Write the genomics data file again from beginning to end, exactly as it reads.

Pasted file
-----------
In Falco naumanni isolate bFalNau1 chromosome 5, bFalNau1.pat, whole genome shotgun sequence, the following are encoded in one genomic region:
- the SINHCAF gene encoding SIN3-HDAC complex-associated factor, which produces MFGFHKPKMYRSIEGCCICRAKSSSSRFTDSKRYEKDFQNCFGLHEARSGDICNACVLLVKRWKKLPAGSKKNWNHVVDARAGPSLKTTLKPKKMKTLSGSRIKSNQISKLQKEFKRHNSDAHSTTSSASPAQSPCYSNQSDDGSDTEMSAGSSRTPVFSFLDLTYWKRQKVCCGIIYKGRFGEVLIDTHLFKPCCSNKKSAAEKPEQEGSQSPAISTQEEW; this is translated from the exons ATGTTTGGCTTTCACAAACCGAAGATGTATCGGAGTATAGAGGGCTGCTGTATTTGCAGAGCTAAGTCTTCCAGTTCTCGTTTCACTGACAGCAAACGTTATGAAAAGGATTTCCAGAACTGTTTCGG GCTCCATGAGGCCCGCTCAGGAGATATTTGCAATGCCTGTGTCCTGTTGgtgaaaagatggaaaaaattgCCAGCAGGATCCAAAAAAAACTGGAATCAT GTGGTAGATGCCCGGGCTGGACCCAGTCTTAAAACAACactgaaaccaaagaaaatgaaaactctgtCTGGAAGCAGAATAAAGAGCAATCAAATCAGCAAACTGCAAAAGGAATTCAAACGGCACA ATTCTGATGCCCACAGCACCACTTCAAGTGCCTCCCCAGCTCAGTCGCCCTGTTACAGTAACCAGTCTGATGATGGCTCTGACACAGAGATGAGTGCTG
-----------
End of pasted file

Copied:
In Falco naumanni isolate bFalNau1 chromosome 5, bFalNau1.pat, whole genome shotgun sequence, the following are encoded in one genomic region:
- the SINHCAF gene encoding SIN3-HDAC complex-associated factor, which produces MFGFHKPKMYRSIEGCCICRAKSSSSRFTDSKRYEKDFQNCFGLHEARSGDICNACVLLVKRWKKLPAGSKKNWNHVVDARAGPSLKTTLKPKKMKTLSGSRIKSNQISKLQKEFKRHNSDAHSTTSSASPAQSPCYSNQSDDGSDTEMSAGSSRTPVFSFLDLTYWKRQKVCCGIIYKGRFGEVLIDTHLFKPCCSNKKSAAEKPEQEGSQSPAISTQEEW; this is translated from the exons ATGTTTGGCTTTCACAAACCGAAGATGTATCGGAGTATAGAGGGCTGCTGTATTTGCAGAGCTAAGTCTTCCAGTTCTCGTTTCACTGACAGCAAACGTTATGAAAAGGATTTCCAGAACTGTTTCGG GCTCCATGAGGCCCGCTCAGGAGATATTTGCAATGCCTGTGTCCTGTTGgtgaaaagatggaaaaaattgCCAGCAGGATCCAAAAAAAACTGGAATCAT GTGGTAGATGCCCGGGCTGGACCCAGTCTTAAAACAACactgaaaccaaagaaaatgaaaactctgtCTGGAAGCAGAATAAAGAGCAATCAAATCAGCAAACTGCAAAAGGAATTCAAACGGCACA ATTCTGATGCCCACAGCACCACTTCAAGTGCCTCCCCAGCTCAGTCGCCCTGTTACAGTAACCAGTCTGATGATGGCTCTGACACAGAGATGAGTGCTG